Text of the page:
Sunday, September 05, 2010
Our walk begins in Meldon, parking next to a post box and public telephone.
The first lesson of the day is a geo-political one about the riches of the developed world and the inequities of distribution of food resources. We have so much that it is piled up outside whilst in other places price rises due to poor harvest in Russia and Canada mean demonstrations, riots and people being killed in Mozambique.
Reflecting on how fortunate we are and how unfair the world is nevertheless we set off for our afternoon walk. I wondered where the birds are but DH says they're too stuffed on seeds to be able to fly and have gone for a lie down!
Just through the first gate and we find deer tracks in the mud, we have occasionally seen deer too but not at this time of day or on this walk. Somebody is too noisy to creep up on anything!
Just in case you were wondering there were sheep this week but not many and not as handsome as last time's. These, I believe, are Mules, and they're very obligingly posing for their photo before moving out of our way as we set off uphill to walk along the skyline. The ewes are mainly Blackies around here. The initial section of our walk is obviously not well trodden and has become so over grown with nettles that we had to take a short detour. Up here however the stubble in the field is easier to navigate.
Folklore would have it that a heavy crop of berries forewarns against a hard winter but perhaps this tree clinging to the edge of our path just tells us this has indeed been a bumper year for all in this country.
A windswept untended former hedgerow stands on the ridge, bent by the westerly wind. Today is was pleasant, though windy hence the Calorimetry, in the last summer sun but in the winter this section of our walk is bitterly cold.
Always at the edge of a 'safe distance' she's running ahead as we make our way downhill towards the river. It's good to be somewhere where that boundless energy can be relatively free running.
It really is a big step for a small girl. From here on it's relatively flat walking until the very end. A great place for throwing stones in the river and now that they've replaced the bridge no more fear it might fall in!
Half way there and time for a rest and a snack then catch me if you can!
An important aspect of any walk is the collecting. We always come home with a bag containing momentos of our day. Important lessons about what can and cannot be picked and why, the relative merits of a special stone, the number of ears of wheat left after the combine harvester which would be needed to make a loaf of bread. Is this wheat, barley or oats and what do you make with them? Katy has her own theory about why this field full of weeds and parched areas had not been harvested and what the farmer was doing by leaving areas fallow.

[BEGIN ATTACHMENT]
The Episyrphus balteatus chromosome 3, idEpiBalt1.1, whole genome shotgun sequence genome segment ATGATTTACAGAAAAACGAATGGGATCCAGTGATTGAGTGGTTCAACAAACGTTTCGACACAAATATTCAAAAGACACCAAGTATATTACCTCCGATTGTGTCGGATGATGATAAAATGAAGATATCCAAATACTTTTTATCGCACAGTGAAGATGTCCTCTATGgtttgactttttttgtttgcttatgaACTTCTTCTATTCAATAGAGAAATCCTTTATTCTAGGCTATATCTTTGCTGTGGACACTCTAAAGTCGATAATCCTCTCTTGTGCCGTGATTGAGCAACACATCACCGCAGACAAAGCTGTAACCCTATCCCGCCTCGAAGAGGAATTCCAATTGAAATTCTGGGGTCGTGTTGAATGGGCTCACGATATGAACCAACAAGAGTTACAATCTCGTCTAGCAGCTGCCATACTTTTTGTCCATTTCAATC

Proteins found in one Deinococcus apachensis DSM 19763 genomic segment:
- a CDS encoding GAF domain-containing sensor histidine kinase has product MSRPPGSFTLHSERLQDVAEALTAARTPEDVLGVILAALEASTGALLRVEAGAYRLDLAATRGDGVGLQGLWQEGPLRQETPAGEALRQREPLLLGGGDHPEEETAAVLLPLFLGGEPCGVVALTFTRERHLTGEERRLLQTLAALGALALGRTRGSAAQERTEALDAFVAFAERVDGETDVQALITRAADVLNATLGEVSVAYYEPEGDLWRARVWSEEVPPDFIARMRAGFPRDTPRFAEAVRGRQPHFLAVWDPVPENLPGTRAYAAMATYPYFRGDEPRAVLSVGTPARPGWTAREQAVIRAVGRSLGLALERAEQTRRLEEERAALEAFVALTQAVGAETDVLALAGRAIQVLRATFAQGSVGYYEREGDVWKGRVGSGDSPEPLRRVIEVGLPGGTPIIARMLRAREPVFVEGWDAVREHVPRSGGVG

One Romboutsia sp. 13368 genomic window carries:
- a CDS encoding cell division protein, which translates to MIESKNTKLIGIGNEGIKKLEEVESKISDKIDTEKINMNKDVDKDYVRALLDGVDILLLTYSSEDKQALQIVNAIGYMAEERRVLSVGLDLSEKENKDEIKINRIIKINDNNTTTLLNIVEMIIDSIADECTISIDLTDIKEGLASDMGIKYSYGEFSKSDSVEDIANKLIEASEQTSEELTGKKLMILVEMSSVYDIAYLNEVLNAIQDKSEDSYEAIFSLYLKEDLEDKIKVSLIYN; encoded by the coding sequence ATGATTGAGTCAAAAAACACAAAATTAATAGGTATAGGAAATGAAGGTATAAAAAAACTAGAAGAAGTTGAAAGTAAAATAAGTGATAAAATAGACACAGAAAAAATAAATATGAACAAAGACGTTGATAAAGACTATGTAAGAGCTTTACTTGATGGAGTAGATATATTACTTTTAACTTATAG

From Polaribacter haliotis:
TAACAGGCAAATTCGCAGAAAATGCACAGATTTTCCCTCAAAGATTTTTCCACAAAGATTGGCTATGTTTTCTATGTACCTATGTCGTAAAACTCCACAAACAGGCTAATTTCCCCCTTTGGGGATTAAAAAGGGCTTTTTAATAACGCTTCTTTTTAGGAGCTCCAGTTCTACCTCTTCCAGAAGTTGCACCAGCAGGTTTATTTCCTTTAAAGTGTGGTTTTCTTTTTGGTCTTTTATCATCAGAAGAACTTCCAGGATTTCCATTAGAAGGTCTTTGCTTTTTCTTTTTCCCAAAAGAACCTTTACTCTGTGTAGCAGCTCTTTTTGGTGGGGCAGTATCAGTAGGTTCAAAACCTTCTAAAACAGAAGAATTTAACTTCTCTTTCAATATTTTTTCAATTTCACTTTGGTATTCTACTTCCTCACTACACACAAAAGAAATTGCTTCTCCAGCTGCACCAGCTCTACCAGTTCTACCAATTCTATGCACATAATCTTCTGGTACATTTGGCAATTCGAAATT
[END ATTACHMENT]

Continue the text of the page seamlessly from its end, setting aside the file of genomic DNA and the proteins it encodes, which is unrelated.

Sometimes we play the 'what if we lived here' game. If we lived here there would be plenty of space for the football posts and I could have a studio in the outbuildings. On reflection though we thought it might be too big for us and Katy didn't want to be so far away from the blue shop where she gets her bouncy balls!
This sign points the way to another lovely walk in this area which we have done in the past. Visiting the same area several times means we have been able to see lots of different aspects of this place, it's riddled with footpaths and it's lovely to go back time after time yet rarely cover exactly the same ground. I am beginning to see how all the walks fit together and where one crosses another.
Before leaving the short road section of our walk we had chance to 'speak' to a horse curious over whether we might have a treat hidden in our bag. Sadly we did not.
Soon after leaving the road we walked along a Public Byway. On the map this led from somewhere insignificant to nowhere important. Was it an access road for something grand? Or to take stone from a quarry perhaps? A made up road with bridges and embankments; a railway? No sign on the ground or the map of it's original purpose. The farmer we asked said it was just a 'Green Lane' and nothing important.
But I think I want to dig a little deeper on this one.
Under the strangely elaborate Public Byway there were several culverts, a lot of trouble for a 'road to nowhere'.
And by the side of the Byway were some unusual fungi which were variously described as 'dinosaur eggs' and 'stones' until she tested them with her finger and oops they weren't as hard as she thought they'd be!
Further along we came back to a familiar part of our journey and rejoin the path on a section we have walked before.
The dilapidated pump means we're on the last leg of our walk. Phew, nearly there!
Not sure but I think this stubble is Oil Seed Rape - very pretty and in the last of the sunshine the field glowed red.
At the top of the hill, in the last field there are 8 trees in a line. By now we are tired and I am ready for a sit down and that flask of coffee I left in the car! What's the best way to get a small girl along this field as quickly as possible? Why have a race of course! She's getting pretty quick and I am pretty slow, wont be long before she beats me every time instead of most of the time like now.
Have a good look, this may be the only photo you ever see of me running :)